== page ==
In the aftermath of the worst mass shooting in United States history, gay men — some even survivors of those horrific hours at the Pulse nightclub in Orlando, Florida — wanted to donate blood but were not allowed to help, blocked by a ban from the U.S. Food and Drug Administration. The salt in the wound didn't make sense — that it was legal to buy the Sig Sauer MCX assault rifle that was used to commit the massacre, but illegal for a gay man to donate blood to victims of that massacre.
Although the FDA lifted the stricter Reagan-era lifetime ban, the current discriminatory policy bans blood donations by healthy gay and bisexual men (officially, men who have sex with men or "MSM") for 12 months after their most recent sexual contact.
"Most people don't even know the year of celibacy rule exists," says Kyle Richardson, Prevention Program Manager at the Spokane AIDS Network. "They are shocked when they find out."
One encounter can prohibit both men from donating blood for a full year, and only if they have no other same-sex encounters during that year, even if they test negative for HIV in the interim. Giving blood is based in the recognition we all want to help, but the FDA screening is based on orientation, not science. The gender of one's partner has nothing to do with whether one is engaged in "risky" behavior or not.
The frustration hit home when a dear friend of mine wanted to donate but couldn't. He would have to stay silent — to lie, which, of course, he didn't do. "I feel like I've been forced to lie too many times," he told me. His protected sexual experience with his partner disqualified him from saving a life.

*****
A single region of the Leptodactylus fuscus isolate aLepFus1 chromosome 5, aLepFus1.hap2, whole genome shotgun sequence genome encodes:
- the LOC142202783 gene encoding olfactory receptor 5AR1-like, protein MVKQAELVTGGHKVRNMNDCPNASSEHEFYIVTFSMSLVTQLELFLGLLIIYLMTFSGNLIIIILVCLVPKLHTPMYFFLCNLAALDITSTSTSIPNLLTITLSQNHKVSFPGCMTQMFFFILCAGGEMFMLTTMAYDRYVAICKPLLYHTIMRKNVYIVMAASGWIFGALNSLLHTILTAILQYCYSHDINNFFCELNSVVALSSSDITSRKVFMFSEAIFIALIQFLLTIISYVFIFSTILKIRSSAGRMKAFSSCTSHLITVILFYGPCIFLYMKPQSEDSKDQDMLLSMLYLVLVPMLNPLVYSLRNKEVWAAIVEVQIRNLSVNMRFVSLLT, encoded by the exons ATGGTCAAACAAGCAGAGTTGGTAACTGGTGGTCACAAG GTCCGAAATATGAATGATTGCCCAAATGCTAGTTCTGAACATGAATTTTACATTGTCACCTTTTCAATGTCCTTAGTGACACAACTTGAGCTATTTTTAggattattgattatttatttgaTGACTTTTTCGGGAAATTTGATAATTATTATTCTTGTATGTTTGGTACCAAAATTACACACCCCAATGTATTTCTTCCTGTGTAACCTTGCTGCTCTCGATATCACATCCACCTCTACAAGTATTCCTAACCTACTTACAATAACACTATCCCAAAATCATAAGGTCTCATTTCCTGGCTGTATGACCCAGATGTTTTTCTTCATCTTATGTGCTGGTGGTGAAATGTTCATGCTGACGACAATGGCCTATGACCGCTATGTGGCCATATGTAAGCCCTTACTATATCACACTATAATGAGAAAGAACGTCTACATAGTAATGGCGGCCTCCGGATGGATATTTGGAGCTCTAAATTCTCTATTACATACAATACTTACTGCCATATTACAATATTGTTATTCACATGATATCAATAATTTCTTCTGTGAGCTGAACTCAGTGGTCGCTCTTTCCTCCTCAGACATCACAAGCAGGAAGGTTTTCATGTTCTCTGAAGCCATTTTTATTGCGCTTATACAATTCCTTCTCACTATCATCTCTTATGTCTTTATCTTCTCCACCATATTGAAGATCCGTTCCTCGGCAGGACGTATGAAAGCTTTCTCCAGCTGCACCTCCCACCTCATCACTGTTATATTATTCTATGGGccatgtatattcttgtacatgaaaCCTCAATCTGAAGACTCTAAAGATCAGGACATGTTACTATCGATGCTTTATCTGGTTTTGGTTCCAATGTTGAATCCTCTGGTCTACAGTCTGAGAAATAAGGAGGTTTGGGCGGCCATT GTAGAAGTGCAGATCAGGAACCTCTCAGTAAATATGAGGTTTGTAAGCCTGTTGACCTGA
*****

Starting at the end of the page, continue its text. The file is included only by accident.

The one-year celibacy requirement continues to ignore that all blood donations are thoroughly tested using the latest technological advancements, with more than 4.2 million eligible blood donors affected by the requirement. Lifting the ban on MSM donors could help save the lives of more than a million people.
It also fails to take into account whether the would-be donor used a condom or was on Pre-exposure prophylaxis (PrEP), or had otherwise reduced the odds of HIV transmission — even if he repeatedly tests negative for HIV.
In other words, the FDA is saying there's no such thing as safe sex between two men. All sex between men is shamed, a tactic also used by opponents of equality. Meanwhile, the consequences of stigma and discrimination can foster a reluctance to seek care; deter individuals from getting tested; discourage HIV positive persons from discussing their status with sexual partners; and have a negative effect on the overall success of treatment.
We know the proper approach to preventing the spread of HIV is to increase access to high-quality preventive care and early treatment — not penalizing individuals based on their orientation.
Globally, new HIV infections have fallen by roughly 40 percent since 2000, and we must continue to focus on our efforts to create an AIDS-free generation by supporting sexual and reproductive health care in our communities, no matter the location, race, age, or gender.
Lifting the ban was a first step, but it's not enough, and there are still blood banks in Washington that have upheld the old ban.
Fortunately, Sens. Maria Cantwell and Patty Murray joined a bipartisan group of 24 senators calling for the FDA to swiftly move to end the discriminatory restriction.
It worked. The FDA posted a request for public comment on the federal register through Nov. 25 of this year for what alternative blood donor policies could look like, signaling the possibility that the restrictions might be lifted.
This step in the right direction reminds the world that the "H" in HIV stands for human, not homosexual. Richardson, from the Spokane AIDS Network, put it best: "HIV does not discriminate."
Building a movement starts with showing up for our partners and our people, so please: Comment. Take a little time out of your day and call or email your elected officials with a clear message to end this outdated policy. Not doing so — staying silent— isn't enough anymore. I want my friend to be able to save a life without thinking about whether he has to lie — to first question his status as a human. ♦